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Gold Coast will monitor climate change levels

gold coast

By Juliano Oliveira

Gold Coast authorities will start to monitor climate change levels in an attempt to manage coastal hazards, including rising sea levels and extreme weather events.

In a joint effort between city and state governments, the plan revolves around constructing and developing new technologies, infrastructure, and environmental management practices.

The Gold Coast Seaway, the Sand Bypass system and Wave Break Island entails the infrastructure examples to be protected.

Minister for Transport and Main Roads Mark Bailey and Mayor Tom Tate said there are expectations to make the Gold Coast a leader in climate change adaptation.

“With a natural capital value of $26 billion and over 6,000 direct and indirect jobs relying on our waterways, you can see why they need to be at the heart of our strategy to respond and adapt to climate change,” Mr Bailey said.

“They also protect public open spaces including Doug Jennings Park at The Spit and foreshores along the Broadwater from hazards like storm surges and erosion.

“This project will consider how these assets are holding up against climate change impacts and what future infrastructure is needed to respond to the changing environment.”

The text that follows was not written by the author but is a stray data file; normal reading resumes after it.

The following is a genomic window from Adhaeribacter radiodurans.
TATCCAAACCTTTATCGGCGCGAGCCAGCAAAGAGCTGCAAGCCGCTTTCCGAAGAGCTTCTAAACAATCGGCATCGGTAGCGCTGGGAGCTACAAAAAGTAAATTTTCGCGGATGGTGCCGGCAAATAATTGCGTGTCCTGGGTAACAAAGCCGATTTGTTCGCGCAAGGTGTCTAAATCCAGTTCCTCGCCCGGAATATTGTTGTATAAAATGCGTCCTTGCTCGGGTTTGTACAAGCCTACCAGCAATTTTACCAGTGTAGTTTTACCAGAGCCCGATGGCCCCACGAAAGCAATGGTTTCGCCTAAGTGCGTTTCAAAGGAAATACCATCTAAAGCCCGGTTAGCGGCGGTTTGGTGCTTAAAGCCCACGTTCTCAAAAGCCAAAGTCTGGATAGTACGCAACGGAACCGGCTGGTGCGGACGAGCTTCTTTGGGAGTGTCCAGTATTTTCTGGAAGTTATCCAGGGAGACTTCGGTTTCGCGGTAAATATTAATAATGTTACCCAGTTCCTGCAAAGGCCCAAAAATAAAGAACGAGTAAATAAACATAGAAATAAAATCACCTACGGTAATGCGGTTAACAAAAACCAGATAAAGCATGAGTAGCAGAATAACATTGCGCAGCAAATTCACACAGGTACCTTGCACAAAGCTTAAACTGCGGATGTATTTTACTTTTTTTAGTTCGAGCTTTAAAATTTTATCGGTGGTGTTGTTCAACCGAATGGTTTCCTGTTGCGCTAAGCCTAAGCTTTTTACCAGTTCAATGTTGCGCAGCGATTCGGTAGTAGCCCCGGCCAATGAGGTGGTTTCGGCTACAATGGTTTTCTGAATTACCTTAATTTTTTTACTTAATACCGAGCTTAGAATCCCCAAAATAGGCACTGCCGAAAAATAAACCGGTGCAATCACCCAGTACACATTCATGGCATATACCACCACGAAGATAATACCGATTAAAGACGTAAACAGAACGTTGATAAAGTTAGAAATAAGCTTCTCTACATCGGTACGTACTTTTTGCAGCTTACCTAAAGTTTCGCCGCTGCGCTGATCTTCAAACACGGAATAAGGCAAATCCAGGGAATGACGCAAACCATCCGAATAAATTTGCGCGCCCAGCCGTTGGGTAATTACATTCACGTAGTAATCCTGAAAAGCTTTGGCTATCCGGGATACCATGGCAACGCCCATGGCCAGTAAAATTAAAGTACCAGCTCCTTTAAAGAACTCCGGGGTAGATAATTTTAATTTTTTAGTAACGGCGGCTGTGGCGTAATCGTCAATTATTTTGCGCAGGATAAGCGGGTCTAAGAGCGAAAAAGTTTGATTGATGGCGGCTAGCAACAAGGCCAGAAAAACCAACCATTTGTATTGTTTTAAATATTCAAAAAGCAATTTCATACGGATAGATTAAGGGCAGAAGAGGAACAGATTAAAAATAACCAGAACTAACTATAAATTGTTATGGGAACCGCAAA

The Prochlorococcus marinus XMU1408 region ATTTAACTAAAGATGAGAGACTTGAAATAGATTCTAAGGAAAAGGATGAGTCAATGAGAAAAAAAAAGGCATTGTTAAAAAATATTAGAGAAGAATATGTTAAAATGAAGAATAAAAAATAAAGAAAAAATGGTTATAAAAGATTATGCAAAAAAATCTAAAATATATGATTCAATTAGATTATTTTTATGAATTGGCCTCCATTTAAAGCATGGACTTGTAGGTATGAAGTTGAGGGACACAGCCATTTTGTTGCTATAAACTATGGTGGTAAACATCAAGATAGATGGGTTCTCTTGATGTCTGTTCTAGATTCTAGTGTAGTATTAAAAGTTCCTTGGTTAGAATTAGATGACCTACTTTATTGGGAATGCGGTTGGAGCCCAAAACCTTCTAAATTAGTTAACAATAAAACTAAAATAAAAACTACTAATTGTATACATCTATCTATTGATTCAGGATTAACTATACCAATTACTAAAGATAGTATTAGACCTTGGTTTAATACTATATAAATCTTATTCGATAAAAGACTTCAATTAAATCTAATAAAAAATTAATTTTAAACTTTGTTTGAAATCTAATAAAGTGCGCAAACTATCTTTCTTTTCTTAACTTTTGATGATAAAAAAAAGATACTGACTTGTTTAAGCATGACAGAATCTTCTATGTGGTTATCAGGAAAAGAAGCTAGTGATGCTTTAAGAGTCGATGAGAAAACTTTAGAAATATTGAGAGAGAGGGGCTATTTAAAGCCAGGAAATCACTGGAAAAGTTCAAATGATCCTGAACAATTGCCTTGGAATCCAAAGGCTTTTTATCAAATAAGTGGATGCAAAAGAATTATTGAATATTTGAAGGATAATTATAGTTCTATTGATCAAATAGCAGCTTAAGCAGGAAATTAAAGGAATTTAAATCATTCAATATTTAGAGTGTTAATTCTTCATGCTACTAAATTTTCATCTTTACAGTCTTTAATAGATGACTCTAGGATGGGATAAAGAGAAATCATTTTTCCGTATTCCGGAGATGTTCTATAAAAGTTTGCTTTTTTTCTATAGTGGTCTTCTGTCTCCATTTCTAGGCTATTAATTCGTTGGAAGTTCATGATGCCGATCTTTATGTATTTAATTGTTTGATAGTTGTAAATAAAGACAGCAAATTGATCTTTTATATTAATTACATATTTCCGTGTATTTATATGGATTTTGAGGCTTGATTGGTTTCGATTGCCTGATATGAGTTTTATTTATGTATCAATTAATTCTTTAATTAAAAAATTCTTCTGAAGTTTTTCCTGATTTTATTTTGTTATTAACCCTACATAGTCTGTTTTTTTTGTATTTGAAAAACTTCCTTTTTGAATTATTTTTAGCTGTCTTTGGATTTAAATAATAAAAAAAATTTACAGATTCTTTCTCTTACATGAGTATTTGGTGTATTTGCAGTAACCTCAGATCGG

Mayor Tom Tate said the plan would build on the work being done under the City’s Coastal Hazard Adaptation Strategy (CHAS).

“As chair of our Local Disaster Management Group, I’m particularly interested in the outcomes as these will assist us in forwarding planning for how we prepare for, and tackle, natural events that may threaten our city’s coastline and infrastructure,” Mr Tate said.

GCWA Chair, Mara Bún, said the Gold Coast has a strong track record in leading the way with developing innovative responses to environmental challenges.

“I’m looking forward to seeing the solutions that the project team comes up to ensure locals and visitors continue to enjoy everything the Gold Coast has to offer now, and into the future.”

Ms Bún said the project would set a clear direction for the management and protection of the coastal inland waterways using science and evidence-based research.

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